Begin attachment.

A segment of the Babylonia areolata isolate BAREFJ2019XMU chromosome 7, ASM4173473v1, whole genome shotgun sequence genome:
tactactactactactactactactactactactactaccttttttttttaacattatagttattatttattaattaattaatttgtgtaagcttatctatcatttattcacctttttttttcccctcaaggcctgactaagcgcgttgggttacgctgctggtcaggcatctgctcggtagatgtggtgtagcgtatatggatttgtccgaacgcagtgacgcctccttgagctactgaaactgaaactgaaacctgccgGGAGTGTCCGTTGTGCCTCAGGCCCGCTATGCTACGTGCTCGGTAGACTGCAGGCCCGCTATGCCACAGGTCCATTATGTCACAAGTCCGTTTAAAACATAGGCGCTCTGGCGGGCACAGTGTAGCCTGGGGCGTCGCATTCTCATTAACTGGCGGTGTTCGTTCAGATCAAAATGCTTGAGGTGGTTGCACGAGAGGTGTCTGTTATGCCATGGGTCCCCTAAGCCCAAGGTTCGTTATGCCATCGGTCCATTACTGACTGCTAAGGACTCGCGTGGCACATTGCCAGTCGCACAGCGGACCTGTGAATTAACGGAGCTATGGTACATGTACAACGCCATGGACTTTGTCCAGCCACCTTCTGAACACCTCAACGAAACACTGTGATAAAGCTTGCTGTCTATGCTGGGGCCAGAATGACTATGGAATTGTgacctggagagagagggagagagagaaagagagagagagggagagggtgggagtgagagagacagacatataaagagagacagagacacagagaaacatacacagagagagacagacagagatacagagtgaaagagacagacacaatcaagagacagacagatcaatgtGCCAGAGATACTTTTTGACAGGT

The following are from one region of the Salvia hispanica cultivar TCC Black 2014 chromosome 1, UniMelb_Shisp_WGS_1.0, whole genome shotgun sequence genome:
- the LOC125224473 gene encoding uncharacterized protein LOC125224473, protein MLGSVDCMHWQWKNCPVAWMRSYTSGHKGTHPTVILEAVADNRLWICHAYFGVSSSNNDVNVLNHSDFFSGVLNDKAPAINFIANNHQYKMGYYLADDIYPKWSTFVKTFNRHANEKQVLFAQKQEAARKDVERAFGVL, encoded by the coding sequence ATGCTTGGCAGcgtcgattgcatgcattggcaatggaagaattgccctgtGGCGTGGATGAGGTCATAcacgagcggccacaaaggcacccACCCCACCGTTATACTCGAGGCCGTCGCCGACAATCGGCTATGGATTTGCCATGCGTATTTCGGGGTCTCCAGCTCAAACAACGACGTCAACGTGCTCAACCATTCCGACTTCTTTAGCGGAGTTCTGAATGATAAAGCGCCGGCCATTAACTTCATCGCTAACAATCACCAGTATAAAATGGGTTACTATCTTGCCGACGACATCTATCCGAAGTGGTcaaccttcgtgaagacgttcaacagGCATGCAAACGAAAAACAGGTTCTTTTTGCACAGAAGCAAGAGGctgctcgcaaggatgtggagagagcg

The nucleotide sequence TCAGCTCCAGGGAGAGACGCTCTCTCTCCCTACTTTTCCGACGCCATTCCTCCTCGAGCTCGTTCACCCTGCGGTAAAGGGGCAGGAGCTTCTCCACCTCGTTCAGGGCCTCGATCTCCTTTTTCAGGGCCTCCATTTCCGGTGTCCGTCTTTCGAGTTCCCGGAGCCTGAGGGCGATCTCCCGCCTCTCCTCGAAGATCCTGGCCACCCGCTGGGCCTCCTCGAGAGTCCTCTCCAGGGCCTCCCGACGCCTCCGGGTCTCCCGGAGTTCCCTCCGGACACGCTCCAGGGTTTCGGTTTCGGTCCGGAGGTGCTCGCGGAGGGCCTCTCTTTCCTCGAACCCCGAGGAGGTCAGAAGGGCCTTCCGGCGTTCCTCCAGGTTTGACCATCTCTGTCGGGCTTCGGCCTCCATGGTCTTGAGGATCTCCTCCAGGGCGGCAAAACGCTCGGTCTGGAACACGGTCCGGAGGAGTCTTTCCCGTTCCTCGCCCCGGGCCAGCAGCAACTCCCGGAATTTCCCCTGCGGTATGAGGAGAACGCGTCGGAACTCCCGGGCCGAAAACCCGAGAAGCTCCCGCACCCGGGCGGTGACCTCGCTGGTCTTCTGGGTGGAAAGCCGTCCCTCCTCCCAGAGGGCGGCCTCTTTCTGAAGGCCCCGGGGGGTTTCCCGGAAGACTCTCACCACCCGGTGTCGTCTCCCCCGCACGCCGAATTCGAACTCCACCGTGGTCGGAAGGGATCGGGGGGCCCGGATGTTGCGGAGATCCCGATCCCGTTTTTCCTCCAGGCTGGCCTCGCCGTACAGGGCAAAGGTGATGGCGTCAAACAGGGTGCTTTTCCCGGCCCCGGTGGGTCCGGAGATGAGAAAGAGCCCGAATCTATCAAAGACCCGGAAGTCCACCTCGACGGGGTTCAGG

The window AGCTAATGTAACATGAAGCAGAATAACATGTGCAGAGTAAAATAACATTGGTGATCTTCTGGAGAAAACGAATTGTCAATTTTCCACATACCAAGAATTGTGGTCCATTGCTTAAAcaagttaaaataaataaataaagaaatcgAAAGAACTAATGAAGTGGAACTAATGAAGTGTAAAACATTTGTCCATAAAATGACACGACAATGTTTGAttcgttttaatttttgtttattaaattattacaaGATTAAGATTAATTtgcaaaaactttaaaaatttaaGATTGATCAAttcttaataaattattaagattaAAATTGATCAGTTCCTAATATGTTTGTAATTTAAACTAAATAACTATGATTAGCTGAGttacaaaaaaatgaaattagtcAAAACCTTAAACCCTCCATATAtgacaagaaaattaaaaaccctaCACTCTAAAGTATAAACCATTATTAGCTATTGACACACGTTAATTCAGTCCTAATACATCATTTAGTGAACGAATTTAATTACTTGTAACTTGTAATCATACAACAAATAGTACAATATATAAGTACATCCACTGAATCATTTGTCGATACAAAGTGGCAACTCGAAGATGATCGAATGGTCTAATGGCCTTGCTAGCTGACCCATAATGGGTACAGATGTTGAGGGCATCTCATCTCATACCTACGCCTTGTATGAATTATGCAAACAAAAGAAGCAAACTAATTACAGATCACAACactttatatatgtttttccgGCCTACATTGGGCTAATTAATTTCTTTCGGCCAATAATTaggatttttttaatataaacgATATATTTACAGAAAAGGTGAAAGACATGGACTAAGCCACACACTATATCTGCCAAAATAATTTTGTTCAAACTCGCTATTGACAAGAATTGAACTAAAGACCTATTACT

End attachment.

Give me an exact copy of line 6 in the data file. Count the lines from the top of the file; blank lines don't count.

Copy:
The window AGCTAATGTAACATGAAGCAGAATAACATGTGCAGAGTAAAATAACATTGGTGATCTTCTGGAGAAAACGAATTGTCAATTTTCCACATACCAAGAATTGTGGTCCATTGCTTAAAcaagttaaaataaataaataaagaaatcgAAAGAACTAATGAAGTGGAACTAATGAAGTGTAAAACATTTGTCCATAAAATGACACGACAATGTTTGAttcgttttaatttttgtttattaaattattacaaGATTAAGATTAATTtgcaaaaactttaaaaatttaaGATTGATCAAttcttaataaattattaagattaAAATTGATCAGTTCCTAATATGTTTGTAATTTAAACTAAATAACTATGATTAGCTGAGttacaaaaaaatgaaattagtcAAAACCTTAAACCCTCCATATAtgacaagaaaattaaaaaccctaCACTCTAAAGTATAAACCATTATTAGCTATTGACACACGTTAATTCAGTCCTAATACATCATTTAGTGAACGAATTTAATTACTTGTAACTTGTAATCATACAACAAATAGTACAATATATAAGTACATCCACTGAATCATTTGTCGATACAAAGTGGCAACTCGAAGATGATCGAATGGTCTAATGGCCTTGCTAGCTGACCCATAATGGGTACAGATGTTGAGGGCATCTCATCTCATACCTACGCCTTGTATGAATTATGCAAACAAAAGAAGCAAACTAATTACAGATCACAACactttatatatgtttttccgGCCTACATTGGGCTAATTAATTTCTTTCGGCCAATAATTaggatttttttaatataaacgATATATTTACAGAAAAGGTGAAAGACATGGACTAAGCCACACACTATATCTGCCAAAATAATTTTGTTCAAACTCGCTATTGACAAGAATTGAACTAAAGACCTATTACT